Bronze — 36 of 46

Emily Short

Release 12

Section 4 - Look (a direction)

Understand "look [direction]" as facing.

Facing is an action applying to one visible thing.

Instead of examining a direction, try facing the noun.

Check facing:

let the viewed item be the room noun from the location;

if the viewed item is a room, try looking toward the viewed item instead.

Carry out facing:

say "You can't see anything promising that way."

Carry out facing up:

if the rain is visible, try examining the rain instead;

otherwise say "Yes, it's the ceiling. Not much help there." instead.

Instead of facing east in the Drawbridge:

say "The castle just goes on and on."

Instead of facing west in the Drawbridge:

say "The castle just goes on and on."

Understand "look toward [any adjacent room]" as looking toward.

Looking toward is an action applying to one visible thing.

Check looking toward:

let way be the best route from location to noun;

if way is a direction, do nothing;

otherwise say "Your view is obscured." instead;

let count be the number of moves from the location to the noun;

if the count is greater than 1, say "Your view in that direction is blocked at the moment." instead.

Carry out looking toward:

say "You make out [the noun in lower case] that way[if the noun is unvisited], still unexplored since your return to the castle[end if]."

Instead of looking toward a room which is in the State Rooms when the windchimes are in the rose garden:

say "You glance toward [the noun in lower case]: when you stand and look in from the inside, nothing stands in your way. But there are also portions of the room you can't view from this angle."

Before looking toward a room which contains the Beast:

say "You check: the Beast is still in there, still motionless. Nothing has changed." instead.

Instead of looking toward the rose garden:

say "The rose garden looks better from the comfort of the walk: a pretty riot of petals and vines, but the smell dulled."

Instead of looking toward a lit room when in darkness:

say "Your chief impression is of light streaming in."

Instead of looking toward the Law Library:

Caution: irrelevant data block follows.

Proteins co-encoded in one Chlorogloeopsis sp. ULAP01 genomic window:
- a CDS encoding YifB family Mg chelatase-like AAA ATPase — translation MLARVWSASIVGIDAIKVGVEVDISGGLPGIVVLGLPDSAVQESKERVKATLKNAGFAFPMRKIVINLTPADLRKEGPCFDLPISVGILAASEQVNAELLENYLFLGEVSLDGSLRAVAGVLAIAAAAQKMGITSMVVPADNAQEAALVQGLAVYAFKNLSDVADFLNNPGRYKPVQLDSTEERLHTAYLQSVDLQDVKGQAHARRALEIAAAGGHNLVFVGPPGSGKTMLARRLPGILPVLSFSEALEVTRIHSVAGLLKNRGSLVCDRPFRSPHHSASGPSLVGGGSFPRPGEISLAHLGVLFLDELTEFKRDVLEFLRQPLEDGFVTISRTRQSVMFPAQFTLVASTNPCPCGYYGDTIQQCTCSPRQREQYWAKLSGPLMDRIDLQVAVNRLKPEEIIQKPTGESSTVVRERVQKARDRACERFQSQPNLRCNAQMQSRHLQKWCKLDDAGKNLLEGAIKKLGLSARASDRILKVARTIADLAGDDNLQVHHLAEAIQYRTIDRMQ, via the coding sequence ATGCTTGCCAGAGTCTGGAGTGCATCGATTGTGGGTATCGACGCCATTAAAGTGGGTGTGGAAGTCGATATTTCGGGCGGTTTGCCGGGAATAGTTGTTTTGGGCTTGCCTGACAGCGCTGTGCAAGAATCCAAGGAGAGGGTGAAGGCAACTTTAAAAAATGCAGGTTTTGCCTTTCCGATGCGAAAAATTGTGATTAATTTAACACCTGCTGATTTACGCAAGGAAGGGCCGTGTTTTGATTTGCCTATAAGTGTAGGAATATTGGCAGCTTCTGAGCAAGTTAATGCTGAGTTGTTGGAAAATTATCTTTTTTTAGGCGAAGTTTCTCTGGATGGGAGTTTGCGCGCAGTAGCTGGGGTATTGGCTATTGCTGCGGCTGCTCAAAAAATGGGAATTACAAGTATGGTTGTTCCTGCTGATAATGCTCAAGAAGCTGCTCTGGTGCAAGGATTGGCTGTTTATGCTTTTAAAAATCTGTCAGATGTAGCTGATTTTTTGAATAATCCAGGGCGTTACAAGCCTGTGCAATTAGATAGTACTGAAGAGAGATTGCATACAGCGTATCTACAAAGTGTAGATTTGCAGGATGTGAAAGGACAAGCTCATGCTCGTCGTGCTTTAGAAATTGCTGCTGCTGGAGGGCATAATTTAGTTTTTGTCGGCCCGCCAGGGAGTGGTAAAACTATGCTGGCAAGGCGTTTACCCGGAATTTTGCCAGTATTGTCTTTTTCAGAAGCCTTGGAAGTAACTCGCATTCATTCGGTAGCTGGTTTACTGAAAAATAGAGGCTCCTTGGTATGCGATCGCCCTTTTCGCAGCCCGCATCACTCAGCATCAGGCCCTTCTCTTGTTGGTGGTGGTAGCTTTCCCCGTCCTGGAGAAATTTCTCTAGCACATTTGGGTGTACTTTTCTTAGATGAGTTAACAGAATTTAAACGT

say "You see into the law library: rows of books, augustness and age. The place always gave you from the creeps, but from the outside it's not quite so bad."

Instead of looking toward the State Rotunda:

say "You glance into the state rotunda, with its fancy flooring -- hard to get a full view from outside, though."

Instead of looking toward Lucrezia's Study when Lucrezia's Study is unvisited:

if in darkness, say "You can't see anything promising that way." instead;

if the sinister door is closed, say "Yes: it is a door.";

say "You poke your head in and get the rough impression of a darkened room dominated by an enormous painting. But it's hard to say more than that."

Instead of looking toward Crystal Bedroom:

say "The bedroom -- your bedroom -- glitters and sparkles at you. You can imagine what your father and sisters would say about the fact that you sleep amid such luxury. Like a kept woman."

Instead of looking toward the Balcony:

say "There's fresh air that way, and a vista."

Instead of looking toward the Central Courtyard:

say "It is still, as always, raining in the central courtyard: the only thing that ever changes is how hard it rains, how swiftly the water runs from the gutters and pools in the gravel, the angle at which the droplets come in."

Instead of looking toward a room which is in the Hourglass:

say "You get a giddy glimpse of sand and glass."

Instead of looking toward the Black Gallery:

say "Your primary impression, from here, is of scorched walls and general ruination."

Instead of looking toward the Burnt Frame:

say "That way it's just blackened timbers and sky."

Instead of looking toward a dark room:

if in darkness, say "You can't see anything promising that way.";

otherwise say "It's too dim to see much that way, though there is open space."

Include Case Management by Emily Short.